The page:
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• Mr Davis 97

#### Mr Davis 97

I have a relatively light question about special functions. As an example, it can be shown that ##\displaystyle \int_0^{\frac{\pi}{2}} \sqrt{\sin x} ~ dx = \frac{\sqrt{\pi} ~\Gamma (\frac{3}{4})}{2 \Gamma (\frac{5}{4})}##. Generally, the expression on the right would be taken as "the answer" to this problem. My question is, to what extent is this a complete answer? Isn't the gamma function technically just another integral that we don't know the value of? And if we derive the values of gamma numerically, why don't we just numerically evaluate the original integral to begin with?

My question is, to what extent is this a complete answer?
The same is true for results expressed in e.g. ##\log## or ##\cos##. To what extend is that a complete answer?
Isn't the gamma function technically just another integral that we don't know the value of?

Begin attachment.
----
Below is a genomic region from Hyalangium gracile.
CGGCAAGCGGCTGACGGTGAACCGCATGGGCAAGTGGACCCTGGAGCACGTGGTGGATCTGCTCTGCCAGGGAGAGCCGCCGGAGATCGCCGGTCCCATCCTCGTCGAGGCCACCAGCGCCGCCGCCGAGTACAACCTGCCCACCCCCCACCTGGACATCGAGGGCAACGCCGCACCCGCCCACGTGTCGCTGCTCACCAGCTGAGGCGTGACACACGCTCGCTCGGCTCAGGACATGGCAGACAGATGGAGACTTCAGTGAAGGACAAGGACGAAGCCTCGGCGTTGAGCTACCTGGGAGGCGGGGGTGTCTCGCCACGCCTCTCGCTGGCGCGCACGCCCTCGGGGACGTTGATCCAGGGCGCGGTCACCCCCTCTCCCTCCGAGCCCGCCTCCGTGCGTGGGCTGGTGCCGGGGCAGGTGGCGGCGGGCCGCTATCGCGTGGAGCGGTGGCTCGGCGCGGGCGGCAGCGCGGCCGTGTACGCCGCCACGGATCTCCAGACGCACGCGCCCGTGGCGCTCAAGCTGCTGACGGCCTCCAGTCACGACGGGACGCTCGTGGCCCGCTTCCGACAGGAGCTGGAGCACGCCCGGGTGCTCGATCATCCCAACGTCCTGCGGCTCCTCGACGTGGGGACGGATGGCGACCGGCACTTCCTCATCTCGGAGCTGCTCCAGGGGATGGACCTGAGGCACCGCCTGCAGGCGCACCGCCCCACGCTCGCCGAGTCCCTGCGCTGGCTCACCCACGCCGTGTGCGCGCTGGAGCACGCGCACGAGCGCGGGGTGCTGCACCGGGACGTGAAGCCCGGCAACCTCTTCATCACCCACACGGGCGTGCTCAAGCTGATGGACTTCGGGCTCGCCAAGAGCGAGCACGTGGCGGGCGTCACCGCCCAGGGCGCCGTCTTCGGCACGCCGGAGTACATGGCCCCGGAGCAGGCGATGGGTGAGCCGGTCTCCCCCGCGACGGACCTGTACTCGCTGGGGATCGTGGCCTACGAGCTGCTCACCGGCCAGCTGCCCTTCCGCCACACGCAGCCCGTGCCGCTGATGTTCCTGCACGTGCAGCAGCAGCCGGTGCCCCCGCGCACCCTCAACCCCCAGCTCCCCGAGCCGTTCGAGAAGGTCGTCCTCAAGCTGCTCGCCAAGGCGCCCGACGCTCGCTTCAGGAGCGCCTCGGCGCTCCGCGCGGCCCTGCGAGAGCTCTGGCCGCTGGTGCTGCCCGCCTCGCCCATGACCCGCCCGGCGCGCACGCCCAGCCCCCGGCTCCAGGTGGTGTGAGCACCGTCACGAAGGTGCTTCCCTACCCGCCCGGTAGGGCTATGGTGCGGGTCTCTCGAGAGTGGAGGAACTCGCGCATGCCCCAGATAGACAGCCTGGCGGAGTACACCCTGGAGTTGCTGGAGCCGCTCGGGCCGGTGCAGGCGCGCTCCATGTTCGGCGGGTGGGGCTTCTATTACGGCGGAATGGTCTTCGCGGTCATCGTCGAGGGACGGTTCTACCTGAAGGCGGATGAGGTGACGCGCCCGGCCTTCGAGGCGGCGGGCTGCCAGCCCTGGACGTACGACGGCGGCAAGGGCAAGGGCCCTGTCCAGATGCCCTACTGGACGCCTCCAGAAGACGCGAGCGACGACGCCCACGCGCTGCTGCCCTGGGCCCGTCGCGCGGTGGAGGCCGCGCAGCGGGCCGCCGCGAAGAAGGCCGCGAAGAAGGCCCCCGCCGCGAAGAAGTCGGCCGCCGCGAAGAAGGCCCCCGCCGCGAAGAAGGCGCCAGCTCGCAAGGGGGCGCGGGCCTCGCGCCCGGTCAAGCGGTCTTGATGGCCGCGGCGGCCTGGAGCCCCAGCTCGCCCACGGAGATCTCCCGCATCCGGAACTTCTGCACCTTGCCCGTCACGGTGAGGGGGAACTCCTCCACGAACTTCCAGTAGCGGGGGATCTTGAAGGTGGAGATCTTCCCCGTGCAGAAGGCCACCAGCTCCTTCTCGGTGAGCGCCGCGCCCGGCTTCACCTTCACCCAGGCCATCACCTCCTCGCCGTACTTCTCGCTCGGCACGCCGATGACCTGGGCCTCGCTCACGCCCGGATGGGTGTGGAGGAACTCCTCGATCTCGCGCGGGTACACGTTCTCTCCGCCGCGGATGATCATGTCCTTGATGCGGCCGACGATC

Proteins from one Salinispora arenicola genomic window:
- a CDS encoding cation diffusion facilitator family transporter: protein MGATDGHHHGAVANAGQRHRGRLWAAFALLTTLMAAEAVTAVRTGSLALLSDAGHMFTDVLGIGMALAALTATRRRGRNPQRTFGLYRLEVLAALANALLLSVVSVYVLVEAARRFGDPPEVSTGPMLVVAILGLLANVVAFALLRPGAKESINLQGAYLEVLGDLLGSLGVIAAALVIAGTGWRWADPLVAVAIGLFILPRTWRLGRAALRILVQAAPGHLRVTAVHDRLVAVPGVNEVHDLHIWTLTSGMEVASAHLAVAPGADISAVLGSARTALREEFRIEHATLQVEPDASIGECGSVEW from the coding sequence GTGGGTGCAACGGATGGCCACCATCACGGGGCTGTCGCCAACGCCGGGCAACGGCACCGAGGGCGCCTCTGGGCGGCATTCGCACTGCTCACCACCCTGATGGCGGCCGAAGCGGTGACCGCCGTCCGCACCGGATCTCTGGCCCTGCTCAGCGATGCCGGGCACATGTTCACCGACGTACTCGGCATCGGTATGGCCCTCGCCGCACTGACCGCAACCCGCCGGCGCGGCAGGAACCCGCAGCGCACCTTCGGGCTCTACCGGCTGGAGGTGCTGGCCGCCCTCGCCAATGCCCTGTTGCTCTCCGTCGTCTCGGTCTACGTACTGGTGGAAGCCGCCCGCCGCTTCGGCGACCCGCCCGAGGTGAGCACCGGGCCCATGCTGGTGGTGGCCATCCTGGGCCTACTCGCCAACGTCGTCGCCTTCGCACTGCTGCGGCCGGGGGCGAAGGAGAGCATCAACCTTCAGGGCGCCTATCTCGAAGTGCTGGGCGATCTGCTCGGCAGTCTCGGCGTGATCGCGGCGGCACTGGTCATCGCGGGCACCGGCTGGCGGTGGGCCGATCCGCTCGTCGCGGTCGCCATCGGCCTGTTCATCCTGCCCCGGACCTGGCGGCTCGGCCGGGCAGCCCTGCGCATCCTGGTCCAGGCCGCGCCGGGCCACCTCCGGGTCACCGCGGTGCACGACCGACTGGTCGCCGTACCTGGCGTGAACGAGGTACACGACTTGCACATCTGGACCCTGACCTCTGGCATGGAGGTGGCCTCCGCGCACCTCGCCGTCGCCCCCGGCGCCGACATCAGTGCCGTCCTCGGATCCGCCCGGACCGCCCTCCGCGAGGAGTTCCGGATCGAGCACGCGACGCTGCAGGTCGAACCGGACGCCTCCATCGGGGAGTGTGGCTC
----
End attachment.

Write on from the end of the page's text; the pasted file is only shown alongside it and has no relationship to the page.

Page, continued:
And the same hols true for ##\log##. Most values can only be given numerically, so why should we look for anti-derivatives at all?

This entire question depends heavily on what you will allow as fundamental function and what not. We know a lot of values of the Gamma function and many calculation rules, too. So given a result expressed in terms of the Gamma function can be used for further treatment - usually better than the original integral. In the end it always comes down to the question: What do you want to do with the result? A numerical value is certainly better for engineers, whereas the Gamma function might be better for theoretical physicists and mathematicians.

• Mr Davis 97